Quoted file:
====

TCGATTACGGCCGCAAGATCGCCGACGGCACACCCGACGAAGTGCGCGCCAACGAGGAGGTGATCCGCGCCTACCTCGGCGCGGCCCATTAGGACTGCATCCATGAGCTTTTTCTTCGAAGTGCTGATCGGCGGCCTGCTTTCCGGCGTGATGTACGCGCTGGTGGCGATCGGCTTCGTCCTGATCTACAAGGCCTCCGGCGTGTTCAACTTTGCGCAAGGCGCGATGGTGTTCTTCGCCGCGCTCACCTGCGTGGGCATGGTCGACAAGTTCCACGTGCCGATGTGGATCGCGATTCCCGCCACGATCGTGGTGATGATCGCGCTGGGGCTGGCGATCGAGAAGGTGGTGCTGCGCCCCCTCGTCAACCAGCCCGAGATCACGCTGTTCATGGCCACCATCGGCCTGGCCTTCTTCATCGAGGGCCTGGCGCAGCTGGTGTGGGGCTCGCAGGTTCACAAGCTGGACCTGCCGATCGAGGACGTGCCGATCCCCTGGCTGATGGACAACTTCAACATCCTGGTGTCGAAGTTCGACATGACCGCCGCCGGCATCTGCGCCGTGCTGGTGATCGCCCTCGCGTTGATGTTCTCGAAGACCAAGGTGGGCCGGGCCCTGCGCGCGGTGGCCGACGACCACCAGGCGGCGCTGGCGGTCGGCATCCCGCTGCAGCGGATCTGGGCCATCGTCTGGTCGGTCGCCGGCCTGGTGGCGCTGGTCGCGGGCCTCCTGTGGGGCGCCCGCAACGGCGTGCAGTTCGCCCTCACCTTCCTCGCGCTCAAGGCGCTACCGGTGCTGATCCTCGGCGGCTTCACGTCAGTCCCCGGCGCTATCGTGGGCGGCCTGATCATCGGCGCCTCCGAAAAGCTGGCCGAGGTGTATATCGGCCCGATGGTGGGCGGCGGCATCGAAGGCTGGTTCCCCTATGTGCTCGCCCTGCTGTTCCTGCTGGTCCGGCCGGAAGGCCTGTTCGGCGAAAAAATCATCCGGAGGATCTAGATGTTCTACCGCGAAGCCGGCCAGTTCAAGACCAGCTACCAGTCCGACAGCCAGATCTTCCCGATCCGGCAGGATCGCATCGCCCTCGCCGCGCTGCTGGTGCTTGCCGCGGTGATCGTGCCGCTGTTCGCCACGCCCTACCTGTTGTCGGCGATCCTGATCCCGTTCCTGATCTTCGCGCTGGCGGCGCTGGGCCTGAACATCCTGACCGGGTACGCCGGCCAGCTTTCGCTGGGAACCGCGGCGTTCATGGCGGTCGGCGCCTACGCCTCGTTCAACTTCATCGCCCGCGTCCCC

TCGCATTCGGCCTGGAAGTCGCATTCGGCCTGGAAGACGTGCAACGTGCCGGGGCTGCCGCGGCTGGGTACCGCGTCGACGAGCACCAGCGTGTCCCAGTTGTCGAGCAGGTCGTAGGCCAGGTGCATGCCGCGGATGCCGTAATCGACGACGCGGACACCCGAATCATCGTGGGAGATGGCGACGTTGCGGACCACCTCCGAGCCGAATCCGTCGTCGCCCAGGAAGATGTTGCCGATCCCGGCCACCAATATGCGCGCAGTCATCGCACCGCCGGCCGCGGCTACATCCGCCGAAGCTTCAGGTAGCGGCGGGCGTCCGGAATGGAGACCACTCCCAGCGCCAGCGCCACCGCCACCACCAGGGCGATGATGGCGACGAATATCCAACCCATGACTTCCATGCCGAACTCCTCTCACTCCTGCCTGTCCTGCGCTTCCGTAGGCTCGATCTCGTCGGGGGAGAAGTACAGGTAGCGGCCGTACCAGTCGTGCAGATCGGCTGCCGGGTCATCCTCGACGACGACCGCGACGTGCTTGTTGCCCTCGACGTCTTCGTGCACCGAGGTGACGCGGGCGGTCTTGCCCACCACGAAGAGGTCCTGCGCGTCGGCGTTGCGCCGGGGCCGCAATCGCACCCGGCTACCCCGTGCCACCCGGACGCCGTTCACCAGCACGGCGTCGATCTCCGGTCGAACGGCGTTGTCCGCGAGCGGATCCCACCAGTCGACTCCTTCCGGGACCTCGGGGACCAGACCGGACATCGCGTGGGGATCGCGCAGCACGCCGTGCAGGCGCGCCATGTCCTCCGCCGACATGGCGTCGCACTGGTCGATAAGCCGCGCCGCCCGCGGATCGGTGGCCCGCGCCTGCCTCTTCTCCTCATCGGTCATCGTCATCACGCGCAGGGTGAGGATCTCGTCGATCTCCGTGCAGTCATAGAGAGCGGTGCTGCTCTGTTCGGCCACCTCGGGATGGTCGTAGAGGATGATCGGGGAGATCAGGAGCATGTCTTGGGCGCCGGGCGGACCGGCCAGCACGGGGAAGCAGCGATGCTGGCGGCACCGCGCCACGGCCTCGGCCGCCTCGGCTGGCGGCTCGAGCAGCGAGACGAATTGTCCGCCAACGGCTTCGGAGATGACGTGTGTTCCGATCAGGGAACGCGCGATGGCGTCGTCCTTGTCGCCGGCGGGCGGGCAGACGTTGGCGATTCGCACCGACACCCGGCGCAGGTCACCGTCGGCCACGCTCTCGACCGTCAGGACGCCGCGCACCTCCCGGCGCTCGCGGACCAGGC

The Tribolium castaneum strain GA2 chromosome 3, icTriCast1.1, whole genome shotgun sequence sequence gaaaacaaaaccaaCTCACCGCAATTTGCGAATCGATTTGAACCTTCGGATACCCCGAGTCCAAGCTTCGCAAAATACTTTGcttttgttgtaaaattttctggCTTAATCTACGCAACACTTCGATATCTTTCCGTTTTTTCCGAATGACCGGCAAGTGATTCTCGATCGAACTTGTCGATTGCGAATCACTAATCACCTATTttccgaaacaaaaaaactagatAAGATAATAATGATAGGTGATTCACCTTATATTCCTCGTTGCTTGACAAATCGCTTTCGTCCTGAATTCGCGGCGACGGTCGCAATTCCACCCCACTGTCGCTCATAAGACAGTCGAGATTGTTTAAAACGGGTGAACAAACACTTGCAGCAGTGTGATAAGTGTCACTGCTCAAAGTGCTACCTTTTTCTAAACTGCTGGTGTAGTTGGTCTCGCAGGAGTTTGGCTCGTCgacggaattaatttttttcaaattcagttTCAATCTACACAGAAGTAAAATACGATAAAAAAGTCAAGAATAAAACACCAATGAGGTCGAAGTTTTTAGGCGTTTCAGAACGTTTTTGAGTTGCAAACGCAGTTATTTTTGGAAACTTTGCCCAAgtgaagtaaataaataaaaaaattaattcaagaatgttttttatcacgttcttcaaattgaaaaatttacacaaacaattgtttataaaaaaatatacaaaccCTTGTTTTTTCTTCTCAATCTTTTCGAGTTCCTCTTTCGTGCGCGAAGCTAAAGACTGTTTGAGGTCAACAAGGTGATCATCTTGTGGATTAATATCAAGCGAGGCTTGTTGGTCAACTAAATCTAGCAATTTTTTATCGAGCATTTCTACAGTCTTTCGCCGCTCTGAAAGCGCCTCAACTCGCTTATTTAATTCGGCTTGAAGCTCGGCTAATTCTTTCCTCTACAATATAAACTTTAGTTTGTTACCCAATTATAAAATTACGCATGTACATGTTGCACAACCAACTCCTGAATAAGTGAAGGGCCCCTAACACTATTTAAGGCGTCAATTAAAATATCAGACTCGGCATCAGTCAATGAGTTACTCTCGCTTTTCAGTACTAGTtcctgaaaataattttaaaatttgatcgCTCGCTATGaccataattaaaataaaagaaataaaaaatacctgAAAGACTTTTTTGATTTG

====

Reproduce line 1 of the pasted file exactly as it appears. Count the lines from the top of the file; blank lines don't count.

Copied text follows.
TCGATTACGGCCGCAAGATCGCCGACGGCACACCCGACGAAGTGCGCGCCAACGAGGAGGTGATCCGCGCCTACCTCGGCGCGGCCCATTAGGACTGCATCCATGAGCTTTTTCTTCGAAGTGCTGATCGGCGGCCTGCTTTCCGGCGTGATGTACGCGCTGGTGGCGATCGGCTTCGTCCTGATCTACAAGGCCTCCGGCGTGTTCAACTTTGCGCAAGGCGCGATGGTGTTCTTCGCCGCGCTCACCTGCGTGGGCATGGTCGACAAGTTCCACGTGCCGATGTGGATCGCGATTCCCGCCACGATCGTGGTGATGATCGCGCTGGGGCTGGCGATCGAGAAGGTGGTGCTGCGCCCCCTCGTCAACCAGCCCGAGATCACGCTGTTCATGGCCACCATCGGCCTGGCCTTCTTCATCGAGGGCCTGGCGCAGCTGGTGTGGGGCTCGCAGGTTCACAAGCTGGACCTGCCGATCGAGGACGTGCCGATCCCCTGGCTGATGGACAACTTCAACATCCTGGTGTCGAAGTTCGACATGACCGCCGCCGGCATCTGCGCCGTGCTGGTGATCGCCCTCGCGTTGATGTTCTCGAAGACCAAGGTGGGCCGGGCCCTGCGCGCGGTGGCCGACGACCACCAGGCGGCGCTGGCGGTCGGCATCCCGCTGCAGCGGATCTGGGCCATCGTCTGGTCGGTCGCCGGCCTGGTGGCGCTGGTCGCGGGCCTCCTGTGGGGCGCCCGCAACGGCGTGCAGTTCGCCCTCACCTTCCTCGCGCTCAAGGCGCTACCGGTGCTGATCCTCGGCGGCTTCACGTCAGTCCCCGGCGCTATCGTGGGCGGCCTGATCATCGGCGCCTCCGAAAAGCTGGCCGAGGTGTATATCGGCCCGATGGTGGGCGGCGGCATCGAAGGCTGGTTCCCCTATGTGCTCGCCCTGCTGTTCCTGCTGGTCCGGCCGGAAGGCCTGTTCGGCGAAAAAATCATCCGGAGGATCTAGATGTTCTACCGCGAAGCCGGCCAGTTCAAGACCAGCTACCAGTCCGACAGCCAGATCTTCCCGATCCGGCAGGATCGCATCGCCCTCGCCGCGCTGCTGGTGCTTGCCGCGGTGATCGTGCCGCTGTTCGCCACGCCCTACCTGTTGTCGGCGATCCTGATCCCGTTCCTGATCTTCGCGCTGGCGGCGCTGGGCCTGAACATCCTGACCGGGTACGCCGGCCAGCTTTCGCTGGGAACCGCGGCGTTCATGGCGGTCGGCGCCTACGCCTCGTTCAACTTCATCGCCCGCGTCCCC